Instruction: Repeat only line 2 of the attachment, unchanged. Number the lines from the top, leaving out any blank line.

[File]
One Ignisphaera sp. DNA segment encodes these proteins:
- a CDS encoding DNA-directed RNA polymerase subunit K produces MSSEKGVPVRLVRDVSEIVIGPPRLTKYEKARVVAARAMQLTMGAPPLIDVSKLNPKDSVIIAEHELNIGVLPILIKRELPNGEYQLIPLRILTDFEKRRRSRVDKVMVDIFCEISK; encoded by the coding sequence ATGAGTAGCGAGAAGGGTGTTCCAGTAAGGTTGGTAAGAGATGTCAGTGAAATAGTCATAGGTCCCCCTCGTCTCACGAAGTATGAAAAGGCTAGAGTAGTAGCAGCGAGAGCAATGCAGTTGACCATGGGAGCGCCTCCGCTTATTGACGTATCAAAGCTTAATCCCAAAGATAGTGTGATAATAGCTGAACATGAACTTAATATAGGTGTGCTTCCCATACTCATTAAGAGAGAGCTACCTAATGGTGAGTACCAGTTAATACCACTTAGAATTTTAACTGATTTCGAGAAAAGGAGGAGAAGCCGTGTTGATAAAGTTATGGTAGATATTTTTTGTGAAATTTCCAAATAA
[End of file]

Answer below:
- a CDS encoding DNA-directed RNA polymerase subunit K produces MSSEKGVPVRLVRDVSEIVIGPPRLTKYEKARVVAARAMQLTMGAPPLIDVSKLNPKDSVIIAEHELNIGVLPILIKRELPNGEYQLIPLRILTDFEKRRRSRVDKVMVDIFCEISK; encoded by the coding sequence ATGAGTAGCGAGAAGGGTGTTCCAGTAAGGTTGGTAAGAGATGTCAGTGAAATAGTCATAGGTCCCCCTCGTCTCACGAAGTATGAAAAGGCTAGAGTAGTAGCAGCGAGAGCAATGCAGTTGACCATGGGAGCGCCTCCGCTTATTGACGTATCAAAGCTTAATCCCAAAGATAGTGTGATAATAGCTGAACATGAACTTAATATAGGTGTGCTTCCCATACTCATTAAGAGAGAGCTACCTAATGGTGAGTACCAGTTAATACCACTTAGAATTTTAACTGATTTCGAGAAAAGGAGGAGAAGCCGTGTTGATAAAGTTATGGTAGATATTTTTTGTGAAATTTCCAAATAA